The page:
Tuesday, July 27, 2010
Monday, July 26, 2010
It’s always sad when friends leave, but it’s good to know they will be going on to bigger and better things. Hardly anyone is permanent in this kind of job. It’s probably a good thing, though.
In any case, I’m not leaving yet, but it’s nice to have a good send-off for everyone :)
Sunday, July 18, 2010
Once upon a time, I found myself wandering around Tokyo and I found this cool fountain! I thought it so cool, in fact, that I thought it would be rad if I brought a friend there. Which is what I did yesterday with Lindsey!
Yay! We love the cool fountain! Especially when it’s 93 degrees outside!
We also made the keen observation that the particular part of Tokyo that the cool fountain is in had basically no people in it. For me at least, the best parts of Tokyo always seem to be the ones with no people in them.
Nevertheless! We made our way to Harajuku (easily one of the most crowded parts of Tokyo yesterday) for the LaForet grand bazaar! Woo! Since you can’t go in the front door of LaForet when they have sales, you have to go in the back door. Which we did. It wasn’t nearly as crowded as the winter sale – which I can only liken to shopping in a mosh pit.
There was a super pimped-out limo that seemed to be riding around the block aimlessly.
A trip to Harajuku is never complete without a ridiculously decadent crepe.
Awesome day, all thanks to the cool fountain.
Wednesday, July 14, 2010
Tokyo tower is really freaking cool. It’s like the Eifel tower, but bigger, and redder, and in Tokyo!
I went there last weekend with Hiro and Mari :)
I think that seeing Tokyo from above really gives you a good grasp on just how BIG it actually is. Every time I see a view of Tokyo like this, I feel like it just goes on forever…Which It kind of does, until you get to Saitama.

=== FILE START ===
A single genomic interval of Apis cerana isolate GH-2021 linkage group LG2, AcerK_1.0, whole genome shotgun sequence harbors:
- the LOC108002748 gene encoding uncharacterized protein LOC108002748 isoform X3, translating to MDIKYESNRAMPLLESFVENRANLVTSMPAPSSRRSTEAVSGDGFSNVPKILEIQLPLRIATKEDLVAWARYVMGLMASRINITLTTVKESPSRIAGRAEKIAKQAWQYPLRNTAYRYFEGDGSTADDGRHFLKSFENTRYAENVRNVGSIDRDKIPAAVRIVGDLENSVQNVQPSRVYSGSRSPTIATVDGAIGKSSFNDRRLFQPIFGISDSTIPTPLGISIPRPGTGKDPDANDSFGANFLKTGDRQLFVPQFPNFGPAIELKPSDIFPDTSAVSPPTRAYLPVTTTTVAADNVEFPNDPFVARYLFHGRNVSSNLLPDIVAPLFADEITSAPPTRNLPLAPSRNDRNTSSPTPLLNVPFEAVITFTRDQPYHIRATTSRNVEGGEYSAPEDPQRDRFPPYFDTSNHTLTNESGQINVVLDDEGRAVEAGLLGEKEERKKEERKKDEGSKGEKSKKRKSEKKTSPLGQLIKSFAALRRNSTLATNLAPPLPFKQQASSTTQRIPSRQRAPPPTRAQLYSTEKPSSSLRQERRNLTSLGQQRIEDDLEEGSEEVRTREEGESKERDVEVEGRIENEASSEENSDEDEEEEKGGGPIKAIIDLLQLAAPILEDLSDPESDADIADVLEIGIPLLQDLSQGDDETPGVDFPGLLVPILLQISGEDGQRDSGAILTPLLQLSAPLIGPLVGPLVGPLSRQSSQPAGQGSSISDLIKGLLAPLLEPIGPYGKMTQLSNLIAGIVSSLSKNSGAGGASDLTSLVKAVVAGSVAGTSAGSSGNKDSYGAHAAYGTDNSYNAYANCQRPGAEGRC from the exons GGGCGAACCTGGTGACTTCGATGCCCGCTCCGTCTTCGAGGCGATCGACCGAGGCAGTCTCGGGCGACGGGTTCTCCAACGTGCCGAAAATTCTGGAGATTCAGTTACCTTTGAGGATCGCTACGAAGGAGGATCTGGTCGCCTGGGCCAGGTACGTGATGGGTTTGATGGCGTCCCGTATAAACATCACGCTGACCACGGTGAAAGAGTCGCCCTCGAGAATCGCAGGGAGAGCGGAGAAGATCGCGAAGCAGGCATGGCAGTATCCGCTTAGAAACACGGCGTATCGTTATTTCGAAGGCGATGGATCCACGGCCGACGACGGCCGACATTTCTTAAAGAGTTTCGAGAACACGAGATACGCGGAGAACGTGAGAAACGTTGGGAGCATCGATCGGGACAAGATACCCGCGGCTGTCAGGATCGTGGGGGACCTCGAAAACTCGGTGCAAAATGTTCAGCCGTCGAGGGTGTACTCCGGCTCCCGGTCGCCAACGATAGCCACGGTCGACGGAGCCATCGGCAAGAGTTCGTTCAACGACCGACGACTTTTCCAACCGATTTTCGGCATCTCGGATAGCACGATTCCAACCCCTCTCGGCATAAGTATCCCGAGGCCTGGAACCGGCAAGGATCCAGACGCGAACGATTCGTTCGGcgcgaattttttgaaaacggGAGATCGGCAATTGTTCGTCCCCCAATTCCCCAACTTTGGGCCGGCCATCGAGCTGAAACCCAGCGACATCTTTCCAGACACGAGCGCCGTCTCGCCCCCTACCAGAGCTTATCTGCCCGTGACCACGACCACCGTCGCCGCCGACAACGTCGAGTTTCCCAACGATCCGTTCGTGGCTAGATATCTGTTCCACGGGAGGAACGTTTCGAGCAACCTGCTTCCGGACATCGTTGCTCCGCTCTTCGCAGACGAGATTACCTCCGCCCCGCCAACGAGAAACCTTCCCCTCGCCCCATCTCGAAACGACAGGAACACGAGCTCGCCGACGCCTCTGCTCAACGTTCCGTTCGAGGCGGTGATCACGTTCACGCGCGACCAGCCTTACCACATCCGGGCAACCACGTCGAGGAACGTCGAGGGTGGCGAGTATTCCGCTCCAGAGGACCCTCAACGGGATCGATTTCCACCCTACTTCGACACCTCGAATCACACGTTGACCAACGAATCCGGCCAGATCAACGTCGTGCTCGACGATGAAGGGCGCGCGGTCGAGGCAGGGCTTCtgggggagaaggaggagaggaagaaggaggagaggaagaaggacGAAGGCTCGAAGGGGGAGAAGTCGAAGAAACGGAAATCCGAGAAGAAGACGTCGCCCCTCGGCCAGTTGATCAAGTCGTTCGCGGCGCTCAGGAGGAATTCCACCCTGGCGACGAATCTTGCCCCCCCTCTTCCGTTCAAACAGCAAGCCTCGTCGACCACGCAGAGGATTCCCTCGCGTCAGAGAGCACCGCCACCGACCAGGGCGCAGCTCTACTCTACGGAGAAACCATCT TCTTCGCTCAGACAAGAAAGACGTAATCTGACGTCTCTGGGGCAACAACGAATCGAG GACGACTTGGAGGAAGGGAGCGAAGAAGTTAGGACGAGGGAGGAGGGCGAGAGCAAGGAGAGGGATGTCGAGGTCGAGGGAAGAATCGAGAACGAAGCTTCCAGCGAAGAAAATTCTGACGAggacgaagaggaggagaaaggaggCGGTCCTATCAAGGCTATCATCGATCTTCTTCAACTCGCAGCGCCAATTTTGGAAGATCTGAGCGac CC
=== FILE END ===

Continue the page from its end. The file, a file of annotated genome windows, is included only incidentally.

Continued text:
Later on, we went to Shinjuku and checked out the massive bookstore… I kind of felt like I was back home at Border’s or something, there were so many books printed in English!
I guess I like the sense of anonymity that Tokyo gives me. Out here, everyone sees me. In Tokyo, I’m just another white girl who’s probably a tourist. Nobody really cares, except those scammers in Harajuku that hit me up for money for their fictional earthquake victims… I’m not sure if I’d ever want to live in the city though, I just don’t think I’m tough enough for the city, more or less able to deal with the constant barrage of people.
Gosh, I can hardly stand the students on the Ryomo line, I can’t even imagine having to deal with the salarymen on the Yamanote line every day. I suppose after a while you’d get used to it, just like anything, right? Right!
The longer I stay here, the more I get used to it, and the harder it is for me to go home. I know that when I visit home this summer, I’m going to go through some kind of crazy reverse culture shock. I usually do. I still have the odd bout of culture shock here in Japan every now and again, where little things annoy me and stress me out, but I still like it here. I have a job, nice friends, a safe place to live, and plenty of cool stuff to do and see, it doesn’t hurt that I like Japanese food, either. Yep.. things are great :) I guess all I need now is a boyfriend, right? Riiiight…..
Thursday, July 8, 2010
I didn’t think I was going to like this song, mostly because I looked at the title before listening to it. “How typical,” I thought, “of me to like a song with ‘Japan’ in the title.” Nevertheless, surprise, surprise, I actually do. I think my favorite time to listen to it is on the train in the morning going to work. Somehow the rhythm just fits with that of the train. Augh, now I guess I’m just being sentimental. I’ll shut up now.